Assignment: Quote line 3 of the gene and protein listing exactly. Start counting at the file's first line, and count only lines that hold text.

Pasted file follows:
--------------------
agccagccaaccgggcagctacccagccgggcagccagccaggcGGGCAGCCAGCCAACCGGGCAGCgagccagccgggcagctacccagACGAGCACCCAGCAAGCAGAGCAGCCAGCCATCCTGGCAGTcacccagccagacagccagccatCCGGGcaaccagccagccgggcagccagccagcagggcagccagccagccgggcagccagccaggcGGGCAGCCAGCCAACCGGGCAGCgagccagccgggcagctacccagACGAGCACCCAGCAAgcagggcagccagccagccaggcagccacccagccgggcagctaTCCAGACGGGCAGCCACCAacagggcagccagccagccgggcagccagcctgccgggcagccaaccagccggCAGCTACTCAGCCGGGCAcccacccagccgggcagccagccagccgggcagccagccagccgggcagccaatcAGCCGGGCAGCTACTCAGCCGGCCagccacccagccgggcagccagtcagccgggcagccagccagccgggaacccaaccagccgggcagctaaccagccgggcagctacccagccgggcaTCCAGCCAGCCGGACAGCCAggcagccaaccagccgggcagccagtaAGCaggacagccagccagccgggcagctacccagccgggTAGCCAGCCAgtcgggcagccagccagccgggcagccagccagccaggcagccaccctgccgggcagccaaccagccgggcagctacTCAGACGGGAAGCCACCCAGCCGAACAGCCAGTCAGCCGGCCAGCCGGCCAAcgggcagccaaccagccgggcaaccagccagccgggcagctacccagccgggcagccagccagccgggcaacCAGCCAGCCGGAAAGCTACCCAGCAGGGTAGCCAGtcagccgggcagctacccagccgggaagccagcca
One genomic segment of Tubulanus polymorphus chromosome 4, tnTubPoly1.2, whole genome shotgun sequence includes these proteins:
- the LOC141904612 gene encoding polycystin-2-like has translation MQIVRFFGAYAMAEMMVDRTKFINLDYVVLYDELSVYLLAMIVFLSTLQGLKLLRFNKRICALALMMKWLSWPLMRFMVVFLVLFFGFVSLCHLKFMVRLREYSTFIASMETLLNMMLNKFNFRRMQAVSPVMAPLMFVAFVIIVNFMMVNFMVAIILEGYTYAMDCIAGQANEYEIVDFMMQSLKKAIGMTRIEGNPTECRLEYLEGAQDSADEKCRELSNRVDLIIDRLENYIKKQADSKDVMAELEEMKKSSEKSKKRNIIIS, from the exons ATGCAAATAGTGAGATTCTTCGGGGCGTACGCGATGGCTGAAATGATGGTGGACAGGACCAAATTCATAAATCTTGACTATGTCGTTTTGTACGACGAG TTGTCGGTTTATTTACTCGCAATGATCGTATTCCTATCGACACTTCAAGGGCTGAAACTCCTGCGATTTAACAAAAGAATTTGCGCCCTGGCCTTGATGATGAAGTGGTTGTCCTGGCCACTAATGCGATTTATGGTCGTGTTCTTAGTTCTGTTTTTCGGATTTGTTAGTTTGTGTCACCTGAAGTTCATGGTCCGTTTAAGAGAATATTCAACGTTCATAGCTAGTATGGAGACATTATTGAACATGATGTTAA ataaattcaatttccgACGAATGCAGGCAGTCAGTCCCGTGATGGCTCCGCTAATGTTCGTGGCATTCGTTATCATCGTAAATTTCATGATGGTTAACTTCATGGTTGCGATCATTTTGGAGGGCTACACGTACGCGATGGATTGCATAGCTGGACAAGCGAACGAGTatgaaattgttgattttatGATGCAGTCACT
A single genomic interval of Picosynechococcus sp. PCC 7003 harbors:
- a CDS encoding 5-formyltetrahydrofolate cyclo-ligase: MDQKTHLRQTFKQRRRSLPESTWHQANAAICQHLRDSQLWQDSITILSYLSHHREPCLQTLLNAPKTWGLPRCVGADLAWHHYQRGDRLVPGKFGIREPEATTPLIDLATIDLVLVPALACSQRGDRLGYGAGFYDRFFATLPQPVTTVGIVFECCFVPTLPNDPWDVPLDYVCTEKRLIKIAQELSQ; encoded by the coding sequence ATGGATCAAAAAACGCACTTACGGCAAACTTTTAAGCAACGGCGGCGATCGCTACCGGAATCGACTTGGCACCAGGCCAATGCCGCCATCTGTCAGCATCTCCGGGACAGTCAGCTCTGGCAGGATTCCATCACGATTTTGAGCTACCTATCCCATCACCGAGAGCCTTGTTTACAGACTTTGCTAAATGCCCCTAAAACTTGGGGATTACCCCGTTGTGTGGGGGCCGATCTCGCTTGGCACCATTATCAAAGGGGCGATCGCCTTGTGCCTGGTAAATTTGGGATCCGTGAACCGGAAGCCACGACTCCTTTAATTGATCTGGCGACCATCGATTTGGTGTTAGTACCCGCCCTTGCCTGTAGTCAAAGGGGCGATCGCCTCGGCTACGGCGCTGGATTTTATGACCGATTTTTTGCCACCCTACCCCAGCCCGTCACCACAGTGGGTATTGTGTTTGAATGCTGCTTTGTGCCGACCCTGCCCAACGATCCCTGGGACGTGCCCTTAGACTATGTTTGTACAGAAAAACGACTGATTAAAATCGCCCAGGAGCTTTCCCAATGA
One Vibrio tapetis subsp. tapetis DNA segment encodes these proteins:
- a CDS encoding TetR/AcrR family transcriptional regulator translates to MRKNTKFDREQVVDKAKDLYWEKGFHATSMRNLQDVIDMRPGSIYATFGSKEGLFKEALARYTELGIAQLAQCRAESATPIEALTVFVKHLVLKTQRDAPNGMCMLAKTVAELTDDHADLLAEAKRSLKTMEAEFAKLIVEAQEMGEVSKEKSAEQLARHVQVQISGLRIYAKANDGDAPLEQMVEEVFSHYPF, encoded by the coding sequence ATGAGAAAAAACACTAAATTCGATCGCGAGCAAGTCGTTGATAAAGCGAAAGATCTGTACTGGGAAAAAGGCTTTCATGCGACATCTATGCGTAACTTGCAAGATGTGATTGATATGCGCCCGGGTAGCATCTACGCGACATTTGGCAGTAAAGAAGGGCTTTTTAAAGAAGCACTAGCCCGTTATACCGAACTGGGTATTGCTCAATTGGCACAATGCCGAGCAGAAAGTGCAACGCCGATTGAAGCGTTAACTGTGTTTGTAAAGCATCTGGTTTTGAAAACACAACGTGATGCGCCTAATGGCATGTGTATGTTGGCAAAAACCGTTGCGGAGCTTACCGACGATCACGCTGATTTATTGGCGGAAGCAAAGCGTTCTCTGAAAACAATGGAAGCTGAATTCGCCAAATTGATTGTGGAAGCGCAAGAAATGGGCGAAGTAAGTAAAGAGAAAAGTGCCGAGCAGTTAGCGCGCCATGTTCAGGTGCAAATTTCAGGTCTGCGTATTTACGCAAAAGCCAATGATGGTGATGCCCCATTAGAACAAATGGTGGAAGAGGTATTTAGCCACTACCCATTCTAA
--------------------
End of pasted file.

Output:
- the LOC141904612 gene encoding polycystin-2-like has translation MQIVRFFGAYAMAEMMVDRTKFINLDYVVLYDELSVYLLAMIVFLSTLQGLKLLRFNKRICALALMMKWLSWPLMRFMVVFLVLFFGFVSLCHLKFMVRLREYSTFIASMETLLNMMLNKFNFRRMQAVSPVMAPLMFVAFVIIVNFMMVNFMVAIILEGYTYAMDCIAGQANEYEIVDFMMQSLKKAIGMTRIEGNPTECRLEYLEGAQDSADEKCRELSNRVDLIIDRLENYIKKQADSKDVMAELEEMKKSSEKSKKRNIIIS, from the exons ATGCAAATAGTGAGATTCTTCGGGGCGTACGCGATGGCTGAAATGATGGTGGACAGGACCAAATTCATAAATCTTGACTATGTCGTTTTGTACGACGAG TTGTCGGTTTATTTACTCGCAATGATCGTATTCCTATCGACACTTCAAGGGCTGAAACTCCTGCGATTTAACAAAAGAATTTGCGCCCTGGCCTTGATGATGAAGTGGTTGTCCTGGCCACTAATGCGATTTATGGTCGTGTTCTTAGTTCTGTTTTTCGGATTTGTTAGTTTGTGTCACCTGAAGTTCATGGTCCGTTTAAGAGAATATTCAACGTTCATAGCTAGTATGGAGACATTATTGAACATGATGTTAA ataaattcaatttccgACGAATGCAGGCAGTCAGTCCCGTGATGGCTCCGCTAATGTTCGTGGCATTCGTTATCATCGTAAATTTCATGATGGTTAACTTCATGGTTGCGATCATTTTGGAGGGCTACACGTACGCGATGGATTGCATAGCTGGACAAGCGAACGAGTatgaaattgttgattttatGATGCAGTCACT